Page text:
William of Wykeham, Bishop of Winchester, founded the first college outside a university, namely Winchester College, in 1379, for seventy boys who were to be educated in “grammar”, i.e. literature. Gram-mar colleges had indeed existed before, in connection with universities and cathedrals; but Winchester was the first elaborate foundation for grammatical education, independent of either a cathedral or a university. From Winchester College the students were to enter New College, Oxford, founded by the same patron of education. The example of Winchester was imitated in the foundations of Eton (1440), and in the post-Reformation schools of Harrow, Westminster (both on older foundations), Rugby, Charterhouse, Shrewsbury, and Merchant Taylors. These institutions developed into the famous “public schools”. During this period, as for a long time after there was no such hard and fast line between the higher and more elementary instruction as exists at the present day. Many grammar schools of England did partly college work. Contrary to the common opinion, as voiced by Green, Mullinger, and others, the number of grammar schools before the Reformation was very great. Mr.
Leach states that “three hundred grammar schools I a moderate estimate of the number in the year 1535, when the floods of the great revolution were let loose. Most of them were swept away either under Henry or his son; or if not swept away, they were plundered and damaged” (English Schools at the Reformation, 5-6). Be it remembered that the term “grammar school” is used in the sense common in England, denoting a higher school where the classical languages form the staple subject of instruction.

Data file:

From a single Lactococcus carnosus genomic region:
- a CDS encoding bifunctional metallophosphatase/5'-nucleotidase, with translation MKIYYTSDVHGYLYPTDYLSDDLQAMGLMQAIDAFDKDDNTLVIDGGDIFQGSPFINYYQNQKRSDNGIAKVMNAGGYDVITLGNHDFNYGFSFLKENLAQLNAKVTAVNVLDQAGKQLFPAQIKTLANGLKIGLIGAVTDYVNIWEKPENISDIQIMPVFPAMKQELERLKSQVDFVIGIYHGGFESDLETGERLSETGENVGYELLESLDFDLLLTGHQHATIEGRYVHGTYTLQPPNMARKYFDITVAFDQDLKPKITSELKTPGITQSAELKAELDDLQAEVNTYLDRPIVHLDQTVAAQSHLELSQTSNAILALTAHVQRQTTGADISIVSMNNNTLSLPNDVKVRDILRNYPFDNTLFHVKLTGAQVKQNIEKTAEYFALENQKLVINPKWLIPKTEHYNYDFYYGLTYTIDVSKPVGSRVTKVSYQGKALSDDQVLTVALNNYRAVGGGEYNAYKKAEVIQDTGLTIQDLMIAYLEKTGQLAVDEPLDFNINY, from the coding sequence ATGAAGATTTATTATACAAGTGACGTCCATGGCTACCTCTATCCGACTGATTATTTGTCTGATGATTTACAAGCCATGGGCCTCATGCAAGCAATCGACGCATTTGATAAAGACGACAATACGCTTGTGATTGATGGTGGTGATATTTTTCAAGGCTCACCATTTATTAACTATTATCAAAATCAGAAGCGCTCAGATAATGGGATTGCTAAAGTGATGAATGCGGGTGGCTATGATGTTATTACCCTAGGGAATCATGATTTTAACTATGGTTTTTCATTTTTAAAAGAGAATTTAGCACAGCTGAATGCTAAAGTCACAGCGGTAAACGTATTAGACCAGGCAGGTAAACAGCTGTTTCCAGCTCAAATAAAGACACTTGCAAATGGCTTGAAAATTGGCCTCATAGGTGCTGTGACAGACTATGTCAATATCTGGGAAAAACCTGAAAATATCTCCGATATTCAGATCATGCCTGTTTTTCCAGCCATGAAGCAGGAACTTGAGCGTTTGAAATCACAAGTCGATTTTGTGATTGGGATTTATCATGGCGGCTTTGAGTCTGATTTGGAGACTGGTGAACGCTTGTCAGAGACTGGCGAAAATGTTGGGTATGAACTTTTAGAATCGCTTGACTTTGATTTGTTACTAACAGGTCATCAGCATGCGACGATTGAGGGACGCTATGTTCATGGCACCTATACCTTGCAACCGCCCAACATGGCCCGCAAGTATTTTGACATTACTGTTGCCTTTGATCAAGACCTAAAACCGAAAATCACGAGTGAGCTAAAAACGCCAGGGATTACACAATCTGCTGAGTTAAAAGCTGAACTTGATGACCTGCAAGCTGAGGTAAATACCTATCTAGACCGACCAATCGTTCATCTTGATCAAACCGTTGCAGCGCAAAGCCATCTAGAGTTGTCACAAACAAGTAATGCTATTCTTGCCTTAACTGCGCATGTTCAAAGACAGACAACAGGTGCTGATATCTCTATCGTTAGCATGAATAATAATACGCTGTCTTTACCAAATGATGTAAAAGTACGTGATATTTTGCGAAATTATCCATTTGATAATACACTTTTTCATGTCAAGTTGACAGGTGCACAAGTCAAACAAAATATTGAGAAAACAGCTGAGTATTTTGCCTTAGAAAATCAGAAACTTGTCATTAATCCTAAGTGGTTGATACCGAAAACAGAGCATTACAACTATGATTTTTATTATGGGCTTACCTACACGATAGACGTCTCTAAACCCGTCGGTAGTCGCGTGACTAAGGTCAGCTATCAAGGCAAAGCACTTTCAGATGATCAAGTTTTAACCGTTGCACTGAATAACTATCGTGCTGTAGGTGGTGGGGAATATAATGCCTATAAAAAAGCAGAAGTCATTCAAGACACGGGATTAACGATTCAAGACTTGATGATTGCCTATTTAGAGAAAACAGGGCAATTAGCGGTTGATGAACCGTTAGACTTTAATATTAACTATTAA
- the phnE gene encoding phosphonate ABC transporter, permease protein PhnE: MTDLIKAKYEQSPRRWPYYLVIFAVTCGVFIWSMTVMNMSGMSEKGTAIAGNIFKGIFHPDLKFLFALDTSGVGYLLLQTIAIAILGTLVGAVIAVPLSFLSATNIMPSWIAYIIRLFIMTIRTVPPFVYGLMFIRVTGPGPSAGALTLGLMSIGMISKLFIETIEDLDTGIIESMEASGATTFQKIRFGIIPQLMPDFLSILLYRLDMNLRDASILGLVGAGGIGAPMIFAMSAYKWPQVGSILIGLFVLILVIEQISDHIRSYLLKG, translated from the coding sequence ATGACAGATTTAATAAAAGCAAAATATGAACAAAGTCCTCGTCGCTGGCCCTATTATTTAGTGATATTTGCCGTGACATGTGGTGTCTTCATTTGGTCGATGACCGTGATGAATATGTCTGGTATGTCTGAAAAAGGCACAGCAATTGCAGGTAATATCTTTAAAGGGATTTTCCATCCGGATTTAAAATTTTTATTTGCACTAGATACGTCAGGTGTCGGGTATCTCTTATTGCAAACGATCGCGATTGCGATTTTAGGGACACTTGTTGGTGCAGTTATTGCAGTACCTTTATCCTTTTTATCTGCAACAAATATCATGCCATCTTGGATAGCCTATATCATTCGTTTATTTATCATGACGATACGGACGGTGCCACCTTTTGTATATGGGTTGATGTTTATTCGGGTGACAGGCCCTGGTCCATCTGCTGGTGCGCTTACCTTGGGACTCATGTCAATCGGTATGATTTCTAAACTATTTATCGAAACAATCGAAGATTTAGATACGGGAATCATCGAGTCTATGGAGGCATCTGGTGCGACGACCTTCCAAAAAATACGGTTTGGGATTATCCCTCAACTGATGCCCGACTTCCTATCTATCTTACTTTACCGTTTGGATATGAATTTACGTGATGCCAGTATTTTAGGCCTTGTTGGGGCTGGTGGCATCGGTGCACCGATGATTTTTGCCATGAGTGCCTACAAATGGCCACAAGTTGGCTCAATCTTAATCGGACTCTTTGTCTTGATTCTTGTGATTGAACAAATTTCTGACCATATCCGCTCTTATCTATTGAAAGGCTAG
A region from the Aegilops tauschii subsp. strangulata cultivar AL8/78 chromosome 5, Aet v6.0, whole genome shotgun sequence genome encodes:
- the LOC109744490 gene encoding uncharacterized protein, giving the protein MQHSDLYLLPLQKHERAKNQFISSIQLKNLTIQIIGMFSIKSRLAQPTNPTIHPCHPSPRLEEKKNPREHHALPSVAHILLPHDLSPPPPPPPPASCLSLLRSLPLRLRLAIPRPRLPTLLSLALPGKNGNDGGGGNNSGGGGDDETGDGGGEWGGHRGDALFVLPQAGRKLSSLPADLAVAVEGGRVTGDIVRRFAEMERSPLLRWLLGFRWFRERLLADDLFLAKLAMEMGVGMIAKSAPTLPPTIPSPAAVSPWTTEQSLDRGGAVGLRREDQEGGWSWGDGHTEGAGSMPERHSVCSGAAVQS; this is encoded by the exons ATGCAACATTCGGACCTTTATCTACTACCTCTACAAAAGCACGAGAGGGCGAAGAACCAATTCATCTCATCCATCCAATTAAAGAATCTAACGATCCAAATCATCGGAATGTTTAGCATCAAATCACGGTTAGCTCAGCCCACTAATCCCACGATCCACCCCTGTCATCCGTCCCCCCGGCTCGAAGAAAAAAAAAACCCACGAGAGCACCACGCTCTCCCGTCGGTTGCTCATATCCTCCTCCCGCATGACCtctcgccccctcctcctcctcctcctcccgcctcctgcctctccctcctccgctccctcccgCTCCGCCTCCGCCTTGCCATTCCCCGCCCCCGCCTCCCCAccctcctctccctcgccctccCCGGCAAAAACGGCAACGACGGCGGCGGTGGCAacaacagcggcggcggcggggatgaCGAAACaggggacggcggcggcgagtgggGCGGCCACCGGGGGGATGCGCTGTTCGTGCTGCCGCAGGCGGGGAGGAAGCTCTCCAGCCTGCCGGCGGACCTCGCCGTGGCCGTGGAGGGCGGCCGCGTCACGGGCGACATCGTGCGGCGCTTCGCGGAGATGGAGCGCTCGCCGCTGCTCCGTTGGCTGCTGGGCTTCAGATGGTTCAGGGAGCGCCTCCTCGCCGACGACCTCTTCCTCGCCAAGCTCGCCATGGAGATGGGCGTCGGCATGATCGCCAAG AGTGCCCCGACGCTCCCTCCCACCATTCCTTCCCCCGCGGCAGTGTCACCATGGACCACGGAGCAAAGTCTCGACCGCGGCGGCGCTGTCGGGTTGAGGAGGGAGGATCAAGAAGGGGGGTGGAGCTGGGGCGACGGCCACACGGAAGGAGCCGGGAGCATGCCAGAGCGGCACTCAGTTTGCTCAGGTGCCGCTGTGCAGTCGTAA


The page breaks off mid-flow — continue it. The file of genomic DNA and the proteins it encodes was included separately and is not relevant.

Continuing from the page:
A most powerful influence on the further development of the colleges was exercised by the humanistic movement. It cannot be denied that during the twelfth and thirteenth centuries the study of the classics had been comparatively neglected, as men’s minds were absorbed in scholastic studies. John of Salisbury and Roger Bacon complained bitterly about the neglect of the study of the languages. (Cf. Sandys, Hist. of Class. Scholarship, 568 sqq.) This was completely changed when the enthusiasm for the ancient classics began to spread from Italy throughout Western Christendom. The “new learning” gradually made its victorious entry into the old seats of learning, while new schools were established everywhere, until, about the year 1500, “Catholic Europe presented the aspect of a vast commonwealth of scholars” (Professor Hartfelder, in Schmid’s “Geschichte der Erziehung”, II, ii, 140). The schools of Vittorino da Feltre, “the first modern schoolmaster”, and of Guarino da Verona, became the models for schools in other countries. English scholars had early come in contact with Italian humanists and schools; Grocyn, Linacre, William Latimer, William Lily, Dean Colet were humanists, and tried to introduce the new learning into the English schools. The influence of the Renaissance is most clearly noticed in St. Paul’s School, founded by Dean Colet in 1512, and in the statutes of Corpus Christi College, Oxford, 1516, where greater stress is laid on the study of Latin and Greek than in any previous foundation. When humanism had gained the day, largely through the encouragement and influence of men like Bishop John Fisher, Thomas More, and Cardinal Wolsey, English college education had assumed the form and character which were to remain for centuries. The medieval curriculum of the trivium and quadrivium (see Seven Liberal Arts) had not been entirely abandoned; it survived in the new scheme of education, but greatly changed and modified. Henceforth the classical languages were the principal subject of instruction, to which mathematics formed the most important addition. “Letters” were the essential foundation; the rest were considered accessory, subsidiary. This humanistic type of schools lasted longer in England than in any other country.